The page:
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Editor's Viewpoint

Eating disorder crisis needs urgent action

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Our story today about people with eating disorders makes troubling reading because we disclose that the number of those diagnosed with such disorders in Northern Ireland has almost doubled in the last seven years

Our story today about people with eating disorders makes troubling reading because we disclose that the number of those diagnosed with such disorders in Northern Ireland has almost doubled in the last seven years

Our story today about people with eating disorders makes troubling reading because we disclose that the number of those diagnosed with such disorders in Northern Ireland has almost doubled in the last seven years

Our story today about people with eating disorders makes troubling reading because we disclose that the number of those diagnosed with such disorders in Northern Ireland has almost doubled in the last seven years.

In 2011-12 a total of 272 people here were diagnosed with eating disorders, but by 2018-19 that figure had jumped dramatically to 518 - a rise of 90%.

Even at that, experts say these represent only the tip of the iceberg. Statistics released to this newspaper by the Department of Health show that of the 272 people diagnosed in 2011-12, only 16 were men, while among the 518 patients diagnosed in 2018-19, just 53 were male.

This shows a clear gender disparity. The figures also show that sufferers are becoming younger. Those between 10-19 when diagnosed increased from 52 in 2011-12 to 81 from 2018-19.

The significant indicator of hospital bed days rose from 1,587 to 2,292 in the same period, while emergency cases increased significantly from 225 seven years ago to 452 last year. However, behind each figure there is a human story, including that of Pat and Paul McLarnon and their daughter Debbie.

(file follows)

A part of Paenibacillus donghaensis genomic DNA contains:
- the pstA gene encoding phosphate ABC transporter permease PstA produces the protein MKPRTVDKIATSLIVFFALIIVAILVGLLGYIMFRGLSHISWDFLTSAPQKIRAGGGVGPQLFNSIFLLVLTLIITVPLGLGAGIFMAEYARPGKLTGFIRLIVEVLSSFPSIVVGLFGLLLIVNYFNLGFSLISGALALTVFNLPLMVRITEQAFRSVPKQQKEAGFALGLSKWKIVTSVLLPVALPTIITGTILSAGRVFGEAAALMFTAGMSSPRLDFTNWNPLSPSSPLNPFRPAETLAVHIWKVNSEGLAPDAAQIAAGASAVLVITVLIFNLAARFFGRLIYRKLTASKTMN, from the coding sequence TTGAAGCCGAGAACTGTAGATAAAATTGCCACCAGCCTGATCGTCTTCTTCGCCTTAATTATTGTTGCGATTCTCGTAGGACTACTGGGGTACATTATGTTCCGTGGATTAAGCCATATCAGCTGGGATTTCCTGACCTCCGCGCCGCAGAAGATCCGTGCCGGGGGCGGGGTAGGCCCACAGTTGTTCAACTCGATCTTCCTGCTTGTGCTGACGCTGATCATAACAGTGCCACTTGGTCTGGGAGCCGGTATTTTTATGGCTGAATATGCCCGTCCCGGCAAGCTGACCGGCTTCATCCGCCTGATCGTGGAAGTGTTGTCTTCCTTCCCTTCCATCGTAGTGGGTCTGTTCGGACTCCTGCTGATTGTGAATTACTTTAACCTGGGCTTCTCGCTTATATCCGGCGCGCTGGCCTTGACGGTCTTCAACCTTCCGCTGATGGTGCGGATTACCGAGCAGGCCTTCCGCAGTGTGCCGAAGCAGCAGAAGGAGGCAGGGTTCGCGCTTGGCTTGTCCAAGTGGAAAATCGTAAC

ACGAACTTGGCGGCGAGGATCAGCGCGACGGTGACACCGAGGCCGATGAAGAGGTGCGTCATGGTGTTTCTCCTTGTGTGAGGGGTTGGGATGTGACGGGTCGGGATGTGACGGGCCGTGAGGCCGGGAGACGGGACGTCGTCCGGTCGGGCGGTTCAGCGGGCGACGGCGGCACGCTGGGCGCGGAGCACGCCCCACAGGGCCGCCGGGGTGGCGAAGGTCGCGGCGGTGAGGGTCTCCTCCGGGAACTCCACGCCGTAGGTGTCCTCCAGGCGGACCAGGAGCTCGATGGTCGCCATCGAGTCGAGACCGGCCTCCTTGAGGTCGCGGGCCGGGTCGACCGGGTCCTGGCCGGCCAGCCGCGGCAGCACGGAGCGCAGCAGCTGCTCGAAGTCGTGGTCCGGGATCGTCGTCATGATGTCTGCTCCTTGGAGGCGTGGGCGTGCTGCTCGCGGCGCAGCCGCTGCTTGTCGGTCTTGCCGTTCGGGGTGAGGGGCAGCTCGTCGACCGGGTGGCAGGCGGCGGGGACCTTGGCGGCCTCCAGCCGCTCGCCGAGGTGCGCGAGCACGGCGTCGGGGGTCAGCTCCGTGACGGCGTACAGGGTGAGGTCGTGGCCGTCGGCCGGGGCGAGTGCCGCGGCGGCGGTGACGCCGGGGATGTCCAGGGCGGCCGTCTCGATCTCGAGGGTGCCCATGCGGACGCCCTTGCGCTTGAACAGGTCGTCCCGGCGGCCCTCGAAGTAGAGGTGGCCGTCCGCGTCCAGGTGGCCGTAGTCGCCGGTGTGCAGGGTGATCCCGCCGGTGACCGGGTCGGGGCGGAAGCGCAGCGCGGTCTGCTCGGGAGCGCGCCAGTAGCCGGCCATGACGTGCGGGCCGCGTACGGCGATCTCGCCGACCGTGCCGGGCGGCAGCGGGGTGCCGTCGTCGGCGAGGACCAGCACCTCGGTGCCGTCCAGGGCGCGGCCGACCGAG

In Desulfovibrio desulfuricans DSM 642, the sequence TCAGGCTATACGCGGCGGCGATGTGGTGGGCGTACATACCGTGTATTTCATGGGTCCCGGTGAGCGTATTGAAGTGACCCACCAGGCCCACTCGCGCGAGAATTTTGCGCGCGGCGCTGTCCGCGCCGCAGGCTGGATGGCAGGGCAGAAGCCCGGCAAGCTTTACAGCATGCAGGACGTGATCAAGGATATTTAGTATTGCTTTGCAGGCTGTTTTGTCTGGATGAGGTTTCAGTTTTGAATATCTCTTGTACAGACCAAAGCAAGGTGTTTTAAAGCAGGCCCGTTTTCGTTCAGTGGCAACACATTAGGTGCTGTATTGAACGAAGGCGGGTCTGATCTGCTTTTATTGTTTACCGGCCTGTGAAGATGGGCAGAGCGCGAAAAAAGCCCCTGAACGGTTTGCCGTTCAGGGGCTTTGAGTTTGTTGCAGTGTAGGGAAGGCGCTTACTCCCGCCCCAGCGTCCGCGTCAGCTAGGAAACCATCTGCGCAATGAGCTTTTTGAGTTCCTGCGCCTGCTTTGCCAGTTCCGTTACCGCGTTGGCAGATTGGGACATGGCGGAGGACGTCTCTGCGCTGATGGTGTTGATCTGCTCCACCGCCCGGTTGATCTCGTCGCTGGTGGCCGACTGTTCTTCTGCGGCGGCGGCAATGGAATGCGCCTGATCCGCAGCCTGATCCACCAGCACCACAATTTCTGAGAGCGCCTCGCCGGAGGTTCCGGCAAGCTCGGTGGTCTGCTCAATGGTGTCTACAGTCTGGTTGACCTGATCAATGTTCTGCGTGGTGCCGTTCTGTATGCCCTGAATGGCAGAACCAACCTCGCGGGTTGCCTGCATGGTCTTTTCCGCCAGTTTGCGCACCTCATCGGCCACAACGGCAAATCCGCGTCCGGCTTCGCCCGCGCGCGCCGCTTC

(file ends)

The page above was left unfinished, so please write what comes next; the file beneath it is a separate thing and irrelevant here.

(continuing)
Some 20 years ago Pat and Paul awoke when they heard her screaming during the night.

Debbie's parents found her writhing in agony in the bathroom. When they found laxatives in her schoolbag, they questioned Debbie, who admitted eventually she had taken 44.

Today Debbie, at 37, is unrecognisable from the stricken teenager who battled anorexia and bulimia.

However, it was a lone battle for the family, with little or no help, less understanding from the health services, and a complete lack of anyone to whom they could turn for support.

As a result they founded FightED, a charity which provides support, care and understanding for families dealing with the trauma of an eating disorder.

The horrifying figures about the rise in suicides locally has increased - most appropriately - the focus on the underspending of the mental health services here.

However, given the mental health dimension to eating disorders, and the gendered nature of the problem, it is vital that girls and young women are not left behind when the Department of Health is allocating whatever sources become available from the Treasury.

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